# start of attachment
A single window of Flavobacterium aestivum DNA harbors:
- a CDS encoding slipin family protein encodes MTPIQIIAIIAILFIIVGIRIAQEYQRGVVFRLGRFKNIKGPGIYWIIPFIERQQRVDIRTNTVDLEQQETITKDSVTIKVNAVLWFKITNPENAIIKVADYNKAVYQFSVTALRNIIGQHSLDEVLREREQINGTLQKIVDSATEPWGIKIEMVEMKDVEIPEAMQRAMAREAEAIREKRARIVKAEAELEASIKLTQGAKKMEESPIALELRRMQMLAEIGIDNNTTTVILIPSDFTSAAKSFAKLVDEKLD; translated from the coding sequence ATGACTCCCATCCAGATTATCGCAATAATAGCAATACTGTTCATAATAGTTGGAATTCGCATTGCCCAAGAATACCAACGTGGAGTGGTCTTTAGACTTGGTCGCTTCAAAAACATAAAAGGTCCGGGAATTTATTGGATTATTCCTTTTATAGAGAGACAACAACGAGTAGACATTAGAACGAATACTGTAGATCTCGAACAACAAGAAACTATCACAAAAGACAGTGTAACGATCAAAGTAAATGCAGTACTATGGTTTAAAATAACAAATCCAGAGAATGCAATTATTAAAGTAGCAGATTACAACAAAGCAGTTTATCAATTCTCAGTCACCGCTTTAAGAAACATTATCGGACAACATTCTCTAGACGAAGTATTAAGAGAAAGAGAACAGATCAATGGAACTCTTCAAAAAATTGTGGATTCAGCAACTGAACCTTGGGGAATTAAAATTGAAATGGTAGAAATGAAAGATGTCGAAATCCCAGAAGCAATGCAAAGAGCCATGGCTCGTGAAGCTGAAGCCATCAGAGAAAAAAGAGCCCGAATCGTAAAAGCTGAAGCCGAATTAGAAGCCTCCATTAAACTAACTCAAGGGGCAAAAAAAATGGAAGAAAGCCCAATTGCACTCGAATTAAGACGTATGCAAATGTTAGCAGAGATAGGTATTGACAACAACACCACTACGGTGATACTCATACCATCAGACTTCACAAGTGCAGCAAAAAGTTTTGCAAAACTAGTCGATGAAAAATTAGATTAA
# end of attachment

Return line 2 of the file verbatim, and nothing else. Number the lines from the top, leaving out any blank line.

- a CDS encoding slipin family protein encodes MTPIQIIAIIAILFIIVGIRIAQEYQRGVVFRLGRFKNIKGPGIYWIIPFIERQQRVDIRTNTVDLEQQETITKDSVTIKVNAVLWFKITNPENAIIKVADYNKAVYQFSVTALRNIIGQHSLDEVLREREQINGTLQKIVDSATEPWGIKIEMVEMKDVEIPEAMQRAMAREAEAIREKRARIVKAEAELEASIKLTQGAKKMEESPIALELRRMQMLAEIGIDNNTTTVILIPSDFTSAAKSFAKLVDEKLD; translated from the coding sequence ATGACTCCCATCCAGATTATCGCAATAATAGCAATACTGTTCATAATAGTTGGAATTCGCATTGCCCAAGAATACCAACGTGGAGTGGTCTTTAGACTTGGTCGCTTCAAAAACATAAAAGGTCCGGGAATTTATTGGATTATTCCTTTTATAGAGAGACAACAACGAGTAGACATTAGAACGAATACTGTAGATCTCGAACAACAAGAAACTATCACAAAAGACAGTGTAACGATCAAAGTAAATGCAGTACTATGGTTTAAAATAACAAATCCAGAGAATGCAATTATTAAAGTAGCAGATTACAACAAAGCAGTTTATCAATTCTCAGTCACCGCTTTAAGAAACATTATCGGACAACATTCTCTAGACGAAGTATTAAGAGAAAGAGAACAGATCAATGGAACTCTTCAAAAAATTGTGGATTCAGCAACTGAACCTTGGGGAATTAAAATTGAAATGGTAGAAATGAAAGATGTCGAAATCCCAGAAGCAATGCAAAGAGCCATGGCTCGTGAAGCTGAAGCCATCAGAGAAAAAAGAGCCCGAATCGTAAAAGCTGAAGCCGAATTAGAAGCCTCCATTAAACTAACTCAAGGGGCAAAAAAAATGGAAGAAAGCCCAATTGCACTCGAATTAAGACGTATGCAAATGTTAGCAGAGATAGGTATTGACAACAACACCACTACGGTGATACTCATACCATCAGACTTCACAAGTGCAGCAAAAAGTTTTGCAAAACTAGTCGATGAAAAATTAGATTAA